Park Board makes Vancouver’s last wild ravine more accessible than ever
“The $1 million project is a significant achievement for this Board as it reflects many of our core values—biodiversity, accessibility, renewed parks, and arts and culture—as well as neighbourhood priorities.”
Renfrew Ravine Park’s wildness and steepness has made it one of Vancouver’s less accessible parks until now.
The Vancouver Park Board’s renewal of Renfrew Community Park and Renfrew Ravine Park will provide easy access to the magical habitat of the ravine and Still Creek, the longest remaining visible creek in Vancouver. In 2012, spawning salmon returned to the creek for the first time in 80 years.
“The $1 million project is a significant achievement for this Board as it reflects many of our core values—biodiversity, accessibility, renewed parks, and arts and culture—as well as neighbourhood priorities,” said Vancouver Park Board Chair Stuart Mackinnon.
- Staircases with better access to trails
- Accessible walkway into the trail system north of 22nd Avenue
- Bridges across Still Creek
- Dog off-leash park near Renfrew Street and 22nd Avenue
- Fencing and benches
- Enhanced trails and wayfinding
Trail layout was coordinated with members of the Still Arts Moon Society , whose yearly lantern festival is a highly celebrated community event. The Park Board also consulted with Metro Vancouver, which manages the channelized portion of Still Creek in Renfrew Community Park, as well as the culverts.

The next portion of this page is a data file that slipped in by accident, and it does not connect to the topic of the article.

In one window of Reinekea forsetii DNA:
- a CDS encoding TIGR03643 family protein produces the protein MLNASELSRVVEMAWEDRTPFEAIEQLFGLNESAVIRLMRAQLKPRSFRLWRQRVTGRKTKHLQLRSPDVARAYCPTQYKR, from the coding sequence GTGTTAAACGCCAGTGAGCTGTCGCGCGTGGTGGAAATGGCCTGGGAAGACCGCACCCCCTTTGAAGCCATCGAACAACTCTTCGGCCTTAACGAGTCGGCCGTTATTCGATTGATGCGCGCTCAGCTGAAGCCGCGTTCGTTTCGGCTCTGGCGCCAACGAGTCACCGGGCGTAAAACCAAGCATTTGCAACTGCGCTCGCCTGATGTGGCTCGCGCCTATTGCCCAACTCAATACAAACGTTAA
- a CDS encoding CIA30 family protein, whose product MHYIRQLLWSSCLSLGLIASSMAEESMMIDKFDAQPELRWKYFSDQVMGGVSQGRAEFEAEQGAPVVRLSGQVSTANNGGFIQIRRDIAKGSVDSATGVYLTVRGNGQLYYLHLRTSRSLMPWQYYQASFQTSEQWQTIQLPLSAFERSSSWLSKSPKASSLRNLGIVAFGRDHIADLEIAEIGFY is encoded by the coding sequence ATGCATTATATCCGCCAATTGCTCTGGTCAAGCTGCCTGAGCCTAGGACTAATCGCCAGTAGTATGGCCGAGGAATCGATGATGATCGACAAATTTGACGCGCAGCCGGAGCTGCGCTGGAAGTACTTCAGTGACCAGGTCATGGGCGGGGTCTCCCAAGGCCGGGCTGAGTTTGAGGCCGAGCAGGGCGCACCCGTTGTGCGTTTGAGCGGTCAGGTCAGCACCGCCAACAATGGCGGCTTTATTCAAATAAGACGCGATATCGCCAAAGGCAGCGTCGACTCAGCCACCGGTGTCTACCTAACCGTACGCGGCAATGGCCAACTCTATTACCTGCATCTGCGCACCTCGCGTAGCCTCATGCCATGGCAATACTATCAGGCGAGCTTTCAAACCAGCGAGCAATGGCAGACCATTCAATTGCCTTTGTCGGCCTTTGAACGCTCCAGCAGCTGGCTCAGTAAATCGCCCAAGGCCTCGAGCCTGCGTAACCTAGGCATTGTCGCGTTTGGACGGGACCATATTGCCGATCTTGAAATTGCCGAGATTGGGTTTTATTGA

Six-hectare Renfrew Ravine Park acts primarily as a nature sanctuary with some community art, while five-hectare Renfrew Community Park houses several community facilities, including a community centre, pool, library, football field, field house, and playground.
The improvements will increase recreational and educational opportunities and enhance the ecology of the ravine, creek, and surrounding areas.
A master plan (16 MB) for Renfrew Ravine and the Renfrew Community parks was developed through a comprehensive design and public engagement process.
Elements in the master plan will be implemented in phases over time and are based on community priorities.